Drugs, and deaths, and bad servers

God save the king. Surreal is the word that springs to mind while reading the news. Here is what I mean. Amitabh Bachchan, arguably one of the most well known Indians in India, is recovering from some minor surgery in a hospital in Mumbai. BBC News report that

… fans have been offering prayers to the actor’s speedy recovery in temples.

“God has listened to our prayers. Amitabh’s surgery was a success last night,” said a fan, Sougata, who has been offering prayers at a temple in the eastern city of Calcutta for the past four days.

So let me get this straight: this alleged god is someone who when petitioned earnestly enough by fans bows to popular pressure and fixes things so that the outcomes pleases the fans. A pretty pathetic conception of god, if you come to think about it. This god appears to be not fully in control of his alleged creation. He needs to be told what to do. Then he may or may not “listen” to what he is told. And if the outcome pleases the devotee, he praises god for his wisdom in answering prayers. A fickle-minded stupid god is the most generous description of the entity that the fans so earnestly believe in.


Thousandth dead man walking. The US to carry out the 1,000th execution since it reintroduced capital punishment in 1976. Texas has chalked up 355, many under the watch of Bush the Idiot (a murderous SOB.) California, my adopted home state, ties with Nevada at 11. Not too bad considering that it is a very populous state.

I do not oppose the death penalty in murder cases where there is not the slightest doubt regarding the murderer. If a person knowingly kills another, that person forfeits his right to live. In a sense, if A kills B, A is actually also in effect killing himself, under this system of justice. I conjecture that a lot of would-be murderers will think twice if they were convinced that when they pull that trigger or use that knife, with some good probability they are pointing that gun or knife at themselves. I do oppose the death penalty for minors, mentally unstable people, and in cases where there is even the shadow of a doubt about the guilt of the accused.


Drugs kill. So the Singapore government has hanged a convicted Australian drug smuggler who was caught smuggling 400 grams of heroin. The Australian, of Vietnamese descent, was caught in Singapore airport on this way to Australia from Cambodia.

The Australian government pleaded for clemency to the Singaporean government. The Australians did what needed to be done but the outcome was predictable: they hang drug offenders in Singapore. And if that is the law of the land, it will be carried out without flinching. Doesn’t matter who pleads, the law is the law. And once everyone understands that the law will be impartially applied, everyone knows the risks of breaking the law.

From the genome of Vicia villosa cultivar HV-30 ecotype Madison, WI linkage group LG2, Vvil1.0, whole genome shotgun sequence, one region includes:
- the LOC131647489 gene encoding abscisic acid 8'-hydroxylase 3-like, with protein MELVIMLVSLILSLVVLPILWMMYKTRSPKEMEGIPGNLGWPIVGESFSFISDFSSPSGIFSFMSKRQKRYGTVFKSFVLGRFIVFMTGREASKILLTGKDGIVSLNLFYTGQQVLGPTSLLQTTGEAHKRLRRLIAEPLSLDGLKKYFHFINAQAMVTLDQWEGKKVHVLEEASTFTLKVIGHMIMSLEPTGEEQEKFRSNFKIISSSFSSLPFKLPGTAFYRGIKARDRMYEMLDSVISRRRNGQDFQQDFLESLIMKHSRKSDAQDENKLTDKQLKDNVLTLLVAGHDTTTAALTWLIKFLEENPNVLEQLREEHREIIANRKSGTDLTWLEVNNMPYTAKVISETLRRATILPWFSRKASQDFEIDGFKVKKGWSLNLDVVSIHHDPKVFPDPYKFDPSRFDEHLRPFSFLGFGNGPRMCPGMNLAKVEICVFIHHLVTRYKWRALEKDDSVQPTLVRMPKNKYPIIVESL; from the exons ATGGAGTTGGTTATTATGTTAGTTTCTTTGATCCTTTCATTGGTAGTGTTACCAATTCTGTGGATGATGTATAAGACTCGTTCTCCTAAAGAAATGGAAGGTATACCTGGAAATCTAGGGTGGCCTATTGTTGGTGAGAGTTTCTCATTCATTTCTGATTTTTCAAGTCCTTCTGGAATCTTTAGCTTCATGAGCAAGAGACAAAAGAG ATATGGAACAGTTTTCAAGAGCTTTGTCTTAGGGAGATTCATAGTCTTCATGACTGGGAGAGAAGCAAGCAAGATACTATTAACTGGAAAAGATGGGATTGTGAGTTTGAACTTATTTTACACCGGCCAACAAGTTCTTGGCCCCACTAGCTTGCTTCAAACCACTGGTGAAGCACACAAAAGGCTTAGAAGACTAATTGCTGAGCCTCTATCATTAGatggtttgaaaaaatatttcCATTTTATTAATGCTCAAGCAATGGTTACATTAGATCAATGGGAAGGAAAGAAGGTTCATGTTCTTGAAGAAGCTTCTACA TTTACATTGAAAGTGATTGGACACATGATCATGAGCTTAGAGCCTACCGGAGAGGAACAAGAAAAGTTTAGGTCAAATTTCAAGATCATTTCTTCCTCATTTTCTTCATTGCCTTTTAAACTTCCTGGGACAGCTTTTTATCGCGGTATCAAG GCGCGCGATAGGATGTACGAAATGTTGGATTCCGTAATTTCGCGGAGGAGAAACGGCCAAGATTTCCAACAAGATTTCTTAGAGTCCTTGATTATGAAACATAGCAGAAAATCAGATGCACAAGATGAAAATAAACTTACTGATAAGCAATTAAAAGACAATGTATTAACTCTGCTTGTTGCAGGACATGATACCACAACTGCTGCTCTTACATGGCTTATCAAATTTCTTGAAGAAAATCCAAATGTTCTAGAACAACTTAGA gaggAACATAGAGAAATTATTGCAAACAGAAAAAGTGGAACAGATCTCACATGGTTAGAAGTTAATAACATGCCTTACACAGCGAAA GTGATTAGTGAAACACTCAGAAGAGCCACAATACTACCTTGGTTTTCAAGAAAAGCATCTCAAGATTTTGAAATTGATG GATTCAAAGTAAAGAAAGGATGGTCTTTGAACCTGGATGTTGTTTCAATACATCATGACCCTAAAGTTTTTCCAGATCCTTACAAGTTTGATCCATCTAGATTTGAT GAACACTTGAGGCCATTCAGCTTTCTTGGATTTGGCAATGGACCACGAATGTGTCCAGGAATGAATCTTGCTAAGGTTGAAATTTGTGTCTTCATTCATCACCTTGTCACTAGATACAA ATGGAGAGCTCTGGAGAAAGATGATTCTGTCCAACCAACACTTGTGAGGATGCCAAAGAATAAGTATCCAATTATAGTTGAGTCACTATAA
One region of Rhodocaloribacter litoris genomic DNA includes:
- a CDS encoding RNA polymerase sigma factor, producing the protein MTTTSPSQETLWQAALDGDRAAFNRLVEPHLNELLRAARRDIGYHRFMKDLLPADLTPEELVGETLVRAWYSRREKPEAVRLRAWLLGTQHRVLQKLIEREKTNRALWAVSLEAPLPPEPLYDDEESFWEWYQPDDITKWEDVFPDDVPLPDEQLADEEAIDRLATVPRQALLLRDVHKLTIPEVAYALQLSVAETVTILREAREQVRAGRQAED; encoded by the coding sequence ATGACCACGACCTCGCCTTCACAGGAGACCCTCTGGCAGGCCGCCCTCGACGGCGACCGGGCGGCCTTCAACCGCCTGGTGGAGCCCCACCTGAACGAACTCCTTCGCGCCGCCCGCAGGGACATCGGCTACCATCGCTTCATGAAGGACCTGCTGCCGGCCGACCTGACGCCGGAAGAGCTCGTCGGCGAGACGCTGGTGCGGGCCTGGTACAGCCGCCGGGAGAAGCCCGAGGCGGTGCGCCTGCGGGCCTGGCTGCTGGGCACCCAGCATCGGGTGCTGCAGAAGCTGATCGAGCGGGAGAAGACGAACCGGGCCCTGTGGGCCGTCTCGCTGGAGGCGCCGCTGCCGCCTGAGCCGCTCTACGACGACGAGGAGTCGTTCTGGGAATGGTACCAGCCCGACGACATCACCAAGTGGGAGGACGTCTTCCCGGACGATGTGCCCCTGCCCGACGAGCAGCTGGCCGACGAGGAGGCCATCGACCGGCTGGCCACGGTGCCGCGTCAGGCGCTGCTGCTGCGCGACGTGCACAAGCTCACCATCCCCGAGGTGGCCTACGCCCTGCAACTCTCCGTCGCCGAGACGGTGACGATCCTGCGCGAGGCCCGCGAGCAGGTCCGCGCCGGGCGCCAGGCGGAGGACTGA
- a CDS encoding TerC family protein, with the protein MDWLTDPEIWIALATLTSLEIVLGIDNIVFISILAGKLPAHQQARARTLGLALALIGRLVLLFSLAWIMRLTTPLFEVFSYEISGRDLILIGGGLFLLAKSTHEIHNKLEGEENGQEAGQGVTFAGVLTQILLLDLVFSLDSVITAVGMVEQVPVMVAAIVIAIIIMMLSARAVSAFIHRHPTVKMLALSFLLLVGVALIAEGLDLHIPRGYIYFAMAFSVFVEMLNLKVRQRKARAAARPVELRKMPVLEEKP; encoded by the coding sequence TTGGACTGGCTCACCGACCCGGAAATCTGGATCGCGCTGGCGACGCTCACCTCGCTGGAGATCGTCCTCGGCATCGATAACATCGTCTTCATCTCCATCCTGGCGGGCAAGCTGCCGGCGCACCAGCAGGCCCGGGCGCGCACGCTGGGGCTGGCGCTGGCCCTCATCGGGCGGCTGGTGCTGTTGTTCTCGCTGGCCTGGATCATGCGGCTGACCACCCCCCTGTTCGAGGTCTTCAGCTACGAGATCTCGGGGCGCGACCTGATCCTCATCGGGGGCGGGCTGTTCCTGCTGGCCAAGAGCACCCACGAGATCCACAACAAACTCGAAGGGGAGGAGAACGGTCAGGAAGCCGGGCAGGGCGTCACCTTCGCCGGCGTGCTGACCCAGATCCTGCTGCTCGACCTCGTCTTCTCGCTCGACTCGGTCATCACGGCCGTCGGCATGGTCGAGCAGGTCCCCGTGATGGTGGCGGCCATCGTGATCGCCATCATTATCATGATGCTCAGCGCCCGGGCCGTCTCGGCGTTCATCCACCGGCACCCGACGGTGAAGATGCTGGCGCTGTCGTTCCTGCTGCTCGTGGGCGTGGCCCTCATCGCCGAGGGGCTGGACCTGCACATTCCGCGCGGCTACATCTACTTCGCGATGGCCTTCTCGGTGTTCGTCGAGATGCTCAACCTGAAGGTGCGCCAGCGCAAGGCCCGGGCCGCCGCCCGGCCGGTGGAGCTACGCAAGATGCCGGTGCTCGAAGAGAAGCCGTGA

In India, for instance, there is a law but its application depends on who you are. If you are a rich Bollywood hero, you can get away with murder. Run over a few people in your SUV and kill them? Here is a get-out-of-jail card for you if you are rich and influential.


Take the profits out of the drug business. The war on drugs is the most bogus war, worse than Bush the Idiot’s so-called “war on terror.” Criminalizing drugs leads to all the crimes that are associated with it. Criminalizing restricts supply because the cost of supplying goes up. It also restricts suppliers to the already criminally inclined. Profits and prices have to go up to match the risk—a sort of risk premium. The high profits force the desperate to take chances that sometimes lead to the hangman’s noose.

The obvious solution is to de-criminalize drugs. If you do that, then the criminals get out of the drugs business, competitive markets reduce the price, and hence no economic profits remain to lure people to their deaths. That is the solution for laissez faire states such as democracies. For a state like Singapore, I support their zero-tolerance approach to drugs. If you want to live or work or even transit through Singapore, don’t have drugs. If you want to do drugs, do it elsewhere where it is legal.


Incentives matter. Orkut, the social networking site, is struggling with servers that are clearly not well-trained. Their solution: withhold donuts from inconsiderate servers till they behave. Here is the message I was getting yesterday when I tried to access some page on orkut: